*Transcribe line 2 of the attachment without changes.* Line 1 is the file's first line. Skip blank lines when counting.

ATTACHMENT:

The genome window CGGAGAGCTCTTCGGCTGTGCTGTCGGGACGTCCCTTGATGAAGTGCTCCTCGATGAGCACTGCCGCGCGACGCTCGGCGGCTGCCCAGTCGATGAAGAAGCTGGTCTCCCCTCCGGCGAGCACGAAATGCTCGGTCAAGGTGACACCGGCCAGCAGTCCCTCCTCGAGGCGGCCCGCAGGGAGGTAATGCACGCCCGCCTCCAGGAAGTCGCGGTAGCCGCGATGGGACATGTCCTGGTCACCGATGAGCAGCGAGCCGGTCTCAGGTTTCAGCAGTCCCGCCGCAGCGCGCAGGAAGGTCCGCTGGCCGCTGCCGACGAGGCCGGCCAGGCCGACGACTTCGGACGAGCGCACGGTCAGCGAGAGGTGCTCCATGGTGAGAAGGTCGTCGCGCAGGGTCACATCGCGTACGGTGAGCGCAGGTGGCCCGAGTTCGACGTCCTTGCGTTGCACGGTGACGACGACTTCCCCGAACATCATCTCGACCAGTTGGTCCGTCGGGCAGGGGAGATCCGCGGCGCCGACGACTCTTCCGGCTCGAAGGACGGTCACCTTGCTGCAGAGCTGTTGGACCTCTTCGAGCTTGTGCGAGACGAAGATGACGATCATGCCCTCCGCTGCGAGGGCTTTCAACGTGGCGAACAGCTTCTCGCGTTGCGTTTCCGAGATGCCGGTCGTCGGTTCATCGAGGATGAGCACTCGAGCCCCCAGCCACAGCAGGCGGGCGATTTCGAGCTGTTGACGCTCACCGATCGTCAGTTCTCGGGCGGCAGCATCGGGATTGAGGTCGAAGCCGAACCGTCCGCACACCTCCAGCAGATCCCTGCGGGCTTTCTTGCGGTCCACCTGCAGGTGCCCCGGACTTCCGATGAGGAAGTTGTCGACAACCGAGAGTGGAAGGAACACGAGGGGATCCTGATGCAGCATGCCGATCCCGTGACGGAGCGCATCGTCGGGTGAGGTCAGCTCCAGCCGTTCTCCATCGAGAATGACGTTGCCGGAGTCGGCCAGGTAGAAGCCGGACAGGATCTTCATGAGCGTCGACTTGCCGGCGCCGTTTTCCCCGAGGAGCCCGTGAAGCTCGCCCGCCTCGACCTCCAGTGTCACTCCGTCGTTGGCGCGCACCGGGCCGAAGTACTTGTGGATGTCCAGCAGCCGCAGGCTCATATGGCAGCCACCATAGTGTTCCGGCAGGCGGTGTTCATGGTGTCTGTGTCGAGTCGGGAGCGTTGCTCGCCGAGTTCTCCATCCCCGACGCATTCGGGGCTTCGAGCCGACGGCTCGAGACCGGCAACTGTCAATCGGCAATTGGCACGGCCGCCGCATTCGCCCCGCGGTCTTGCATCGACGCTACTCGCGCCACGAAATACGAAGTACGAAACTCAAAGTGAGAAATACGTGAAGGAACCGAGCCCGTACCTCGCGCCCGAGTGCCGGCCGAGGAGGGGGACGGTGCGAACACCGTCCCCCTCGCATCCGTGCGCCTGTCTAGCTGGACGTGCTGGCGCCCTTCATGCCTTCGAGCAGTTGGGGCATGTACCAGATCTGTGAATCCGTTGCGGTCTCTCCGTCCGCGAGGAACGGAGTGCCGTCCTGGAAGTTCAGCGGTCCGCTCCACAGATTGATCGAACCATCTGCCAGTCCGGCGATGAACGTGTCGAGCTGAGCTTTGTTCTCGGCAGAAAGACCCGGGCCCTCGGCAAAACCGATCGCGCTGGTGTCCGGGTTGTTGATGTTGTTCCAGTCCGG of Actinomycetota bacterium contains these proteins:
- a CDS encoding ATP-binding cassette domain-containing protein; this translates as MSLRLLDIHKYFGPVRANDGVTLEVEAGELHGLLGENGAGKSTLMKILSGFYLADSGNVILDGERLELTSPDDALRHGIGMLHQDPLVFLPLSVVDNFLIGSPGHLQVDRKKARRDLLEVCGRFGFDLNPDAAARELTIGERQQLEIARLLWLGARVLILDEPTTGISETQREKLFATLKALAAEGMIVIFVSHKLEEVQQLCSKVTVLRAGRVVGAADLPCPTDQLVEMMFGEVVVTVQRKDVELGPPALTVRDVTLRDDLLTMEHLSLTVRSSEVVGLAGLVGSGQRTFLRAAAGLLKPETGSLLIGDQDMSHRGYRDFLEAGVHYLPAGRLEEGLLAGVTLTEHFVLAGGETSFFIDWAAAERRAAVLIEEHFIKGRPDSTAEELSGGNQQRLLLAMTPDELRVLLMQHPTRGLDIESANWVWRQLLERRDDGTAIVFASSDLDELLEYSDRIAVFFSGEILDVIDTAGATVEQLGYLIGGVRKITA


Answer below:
- a CDS encoding ATP-binding cassette domain-containing protein; this translates as MSLRLLDIHKYFGPVRANDGVTLEVEAGELHGLLGENGAGKSTLMKILSGFYLADSGNVILDGERLELTSPDDALRHGIGMLHQDPLVFLPLSVVDNFLIGSPGHLQVDRKKARRDLLEVCGRFGFDLNPDAAARELTIGERQQLEIARLLWLGARVLILDEPTTGISETQREKLFATLKALAAEGMIVIFVSHKLEEVQQLCSKVTVLRAGRVVGAADLPCPTDQLVEMMFGEVVVTVQRKDVELGPPALTVRDVTLRDDLLTMEHLSLTVRSSEVVGLAGLVGSGQRTFLRAAAGLLKPETGSLLIGDQDMSHRGYRDFLEAGVHYLPAGRLEEGLLAGVTLTEHFVLAGGETSFFIDWAAAERRAAVLIEEHFIKGRPDSTAEELSGGNQQRLLLAMTPDELRVLLMQHPTRGLDIESANWVWRQLLERRDDGTAIVFASSDLDELLEYSDRIAVFFSGEILDVIDTAGATVEQLGYLIGGVRKITA